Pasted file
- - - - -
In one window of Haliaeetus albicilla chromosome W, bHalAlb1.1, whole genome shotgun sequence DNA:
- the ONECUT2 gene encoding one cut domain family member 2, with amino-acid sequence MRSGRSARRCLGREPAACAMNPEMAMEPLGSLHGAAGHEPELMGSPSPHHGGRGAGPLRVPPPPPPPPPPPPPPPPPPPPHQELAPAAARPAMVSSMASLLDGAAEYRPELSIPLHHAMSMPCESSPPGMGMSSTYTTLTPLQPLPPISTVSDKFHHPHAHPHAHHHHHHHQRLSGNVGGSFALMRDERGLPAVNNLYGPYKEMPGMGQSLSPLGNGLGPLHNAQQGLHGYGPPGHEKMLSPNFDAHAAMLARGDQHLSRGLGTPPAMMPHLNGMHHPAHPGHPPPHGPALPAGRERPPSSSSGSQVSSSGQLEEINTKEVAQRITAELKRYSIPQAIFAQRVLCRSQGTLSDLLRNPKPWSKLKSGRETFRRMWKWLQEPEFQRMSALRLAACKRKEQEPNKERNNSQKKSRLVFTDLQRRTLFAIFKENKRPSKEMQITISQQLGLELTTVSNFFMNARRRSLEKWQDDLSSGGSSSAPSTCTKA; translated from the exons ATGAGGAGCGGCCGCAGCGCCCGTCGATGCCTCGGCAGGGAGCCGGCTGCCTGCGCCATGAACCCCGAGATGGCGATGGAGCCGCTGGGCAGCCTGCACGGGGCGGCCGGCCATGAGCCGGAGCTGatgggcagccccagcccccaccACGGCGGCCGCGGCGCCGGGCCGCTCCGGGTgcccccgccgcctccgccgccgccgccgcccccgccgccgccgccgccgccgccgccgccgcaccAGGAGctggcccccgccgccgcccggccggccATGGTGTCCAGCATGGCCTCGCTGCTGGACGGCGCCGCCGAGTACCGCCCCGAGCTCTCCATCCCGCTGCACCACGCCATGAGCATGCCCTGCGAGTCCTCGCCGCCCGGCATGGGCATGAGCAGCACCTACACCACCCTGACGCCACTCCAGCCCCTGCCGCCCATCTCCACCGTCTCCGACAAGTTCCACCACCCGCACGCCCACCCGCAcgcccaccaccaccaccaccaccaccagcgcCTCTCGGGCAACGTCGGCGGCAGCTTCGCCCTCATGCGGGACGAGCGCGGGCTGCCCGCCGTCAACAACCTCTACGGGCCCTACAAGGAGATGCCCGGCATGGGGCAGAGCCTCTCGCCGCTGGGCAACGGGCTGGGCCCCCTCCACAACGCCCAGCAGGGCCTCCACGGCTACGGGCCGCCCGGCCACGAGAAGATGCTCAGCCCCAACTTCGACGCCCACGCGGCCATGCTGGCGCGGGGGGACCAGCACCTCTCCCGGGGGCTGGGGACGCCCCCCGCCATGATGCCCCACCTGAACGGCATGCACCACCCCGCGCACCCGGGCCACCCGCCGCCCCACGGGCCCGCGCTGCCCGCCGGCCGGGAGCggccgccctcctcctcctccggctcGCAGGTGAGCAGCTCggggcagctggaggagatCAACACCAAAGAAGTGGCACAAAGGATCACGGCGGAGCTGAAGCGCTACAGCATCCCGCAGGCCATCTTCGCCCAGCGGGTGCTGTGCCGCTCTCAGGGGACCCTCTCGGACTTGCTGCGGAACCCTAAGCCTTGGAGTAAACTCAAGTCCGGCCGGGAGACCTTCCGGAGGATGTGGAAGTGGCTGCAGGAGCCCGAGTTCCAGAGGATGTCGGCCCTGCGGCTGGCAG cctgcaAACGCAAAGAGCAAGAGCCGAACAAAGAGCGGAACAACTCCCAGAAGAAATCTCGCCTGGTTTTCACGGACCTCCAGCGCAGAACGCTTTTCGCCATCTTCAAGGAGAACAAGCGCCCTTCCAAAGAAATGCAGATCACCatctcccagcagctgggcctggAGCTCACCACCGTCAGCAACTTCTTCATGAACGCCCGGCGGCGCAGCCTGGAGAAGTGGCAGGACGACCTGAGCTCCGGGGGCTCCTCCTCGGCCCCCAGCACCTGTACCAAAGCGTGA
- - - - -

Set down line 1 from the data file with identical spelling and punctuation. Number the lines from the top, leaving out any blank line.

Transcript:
In one window of Haliaeetus albicilla chromosome W, bHalAlb1.1, whole genome shotgun sequence DNA: